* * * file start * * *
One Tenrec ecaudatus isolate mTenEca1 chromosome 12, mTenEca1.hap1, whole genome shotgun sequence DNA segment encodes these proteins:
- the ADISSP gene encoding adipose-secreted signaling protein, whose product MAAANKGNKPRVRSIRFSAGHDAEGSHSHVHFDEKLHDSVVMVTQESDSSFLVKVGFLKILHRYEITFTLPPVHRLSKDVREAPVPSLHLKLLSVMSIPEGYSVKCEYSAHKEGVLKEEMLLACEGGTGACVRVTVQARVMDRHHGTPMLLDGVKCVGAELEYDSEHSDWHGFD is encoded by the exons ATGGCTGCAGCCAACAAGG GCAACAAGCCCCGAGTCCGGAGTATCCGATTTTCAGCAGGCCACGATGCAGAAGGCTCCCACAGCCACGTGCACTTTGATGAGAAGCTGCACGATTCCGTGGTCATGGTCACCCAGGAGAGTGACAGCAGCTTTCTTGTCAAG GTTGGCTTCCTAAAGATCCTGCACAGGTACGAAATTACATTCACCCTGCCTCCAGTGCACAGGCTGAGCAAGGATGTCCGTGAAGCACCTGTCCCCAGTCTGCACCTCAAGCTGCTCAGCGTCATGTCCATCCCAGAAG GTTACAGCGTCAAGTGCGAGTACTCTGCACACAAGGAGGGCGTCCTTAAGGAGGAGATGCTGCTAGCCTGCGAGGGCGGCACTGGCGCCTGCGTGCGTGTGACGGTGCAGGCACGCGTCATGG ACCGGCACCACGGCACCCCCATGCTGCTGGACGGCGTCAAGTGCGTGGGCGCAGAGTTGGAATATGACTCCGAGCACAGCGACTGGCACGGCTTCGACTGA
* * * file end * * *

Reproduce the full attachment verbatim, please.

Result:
One Tenrec ecaudatus isolate mTenEca1 chromosome 12, mTenEca1.hap1, whole genome shotgun sequence DNA segment encodes these proteins:
- the ADISSP gene encoding adipose-secreted signaling protein, whose product MAAANKGNKPRVRSIRFSAGHDAEGSHSHVHFDEKLHDSVVMVTQESDSSFLVKVGFLKILHRYEITFTLPPVHRLSKDVREAPVPSLHLKLLSVMSIPEGYSVKCEYSAHKEGVLKEEMLLACEGGTGACVRVTVQARVMDRHHGTPMLLDGVKCVGAELEYDSEHSDWHGFD is encoded by the exons ATGGCTGCAGCCAACAAGG GCAACAAGCCCCGAGTCCGGAGTATCCGATTTTCAGCAGGCCACGATGCAGAAGGCTCCCACAGCCACGTGCACTTTGATGAGAAGCTGCACGATTCCGTGGTCATGGTCACCCAGGAGAGTGACAGCAGCTTTCTTGTCAAG GTTGGCTTCCTAAAGATCCTGCACAGGTACGAAATTACATTCACCCTGCCTCCAGTGCACAGGCTGAGCAAGGATGTCCGTGAAGCACCTGTCCCCAGTCTGCACCTCAAGCTGCTCAGCGTCATGTCCATCCCAGAAG GTTACAGCGTCAAGTGCGAGTACTCTGCACACAAGGAGGGCGTCCTTAAGGAGGAGATGCTGCTAGCCTGCGAGGGCGGCACTGGCGCCTGCGTGCGTGTGACGGTGCAGGCACGCGTCATGG ACCGGCACCACGGCACCCCCATGCTGCTGGACGGCGTCAAGTGCGTGGGCGCAGAGTTGGAATATGACTCCGAGCACAGCGACTGGCACGGCTTCGACTGA